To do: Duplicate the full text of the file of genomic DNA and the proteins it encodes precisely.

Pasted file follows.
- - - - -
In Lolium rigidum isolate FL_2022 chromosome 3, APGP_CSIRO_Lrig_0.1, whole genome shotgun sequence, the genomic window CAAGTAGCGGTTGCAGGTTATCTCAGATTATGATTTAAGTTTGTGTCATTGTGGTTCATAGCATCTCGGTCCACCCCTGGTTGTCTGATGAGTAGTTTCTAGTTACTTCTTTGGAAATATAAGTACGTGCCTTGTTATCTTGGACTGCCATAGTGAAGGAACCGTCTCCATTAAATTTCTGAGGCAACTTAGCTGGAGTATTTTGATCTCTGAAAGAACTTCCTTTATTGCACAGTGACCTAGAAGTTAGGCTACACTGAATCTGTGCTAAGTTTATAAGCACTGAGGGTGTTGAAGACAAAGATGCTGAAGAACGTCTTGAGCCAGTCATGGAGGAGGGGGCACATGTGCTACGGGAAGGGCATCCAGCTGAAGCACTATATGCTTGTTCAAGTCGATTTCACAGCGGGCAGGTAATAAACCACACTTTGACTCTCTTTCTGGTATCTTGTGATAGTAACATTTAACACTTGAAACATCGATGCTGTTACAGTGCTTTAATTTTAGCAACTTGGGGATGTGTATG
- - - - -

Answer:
In Lolium rigidum isolate FL_2022 chromosome 3, APGP_CSIRO_Lrig_0.1, whole genome shotgun sequence, the genomic window CAAGTAGCGGTTGCAGGTTATCTCAGATTATGATTTAAGTTTGTGTCATTGTGGTTCATAGCATCTCGGTCCACCCCTGGTTGTCTGATGAGTAGTTTCTAGTTACTTCTTTGGAAATATAAGTACGTGCCTTGTTATCTTGGACTGCCATAGTGAAGGAACCGTCTCCATTAAATTTCTGAGGCAACTTAGCTGGAGTATTTTGATCTCTGAAAGAACTTCCTTTATTGCACAGTGACCTAGAAGTTAGGCTACACTGAATCTGTGCTAAGTTTATAAGCACTGAGGGTGTTGAAGACAAAGATGCTGAAGAACGTCTTGAGCCAGTCATGGAGGAGGGGGCACATGTGCTACGGGAAGGGCATCCAGCTGAAGCACTATATGCTTGTTCAAGTCGATTTCACAGCGGGCAGGTAATAAACCACACTTTGACTCTCTTTCTGGTATCTTGTGATAGTAACATTTAACACTTGAAACATCGATGCTGTTACAGTGCTTTAATTTTAGCAACTTGGGGATGTGTATG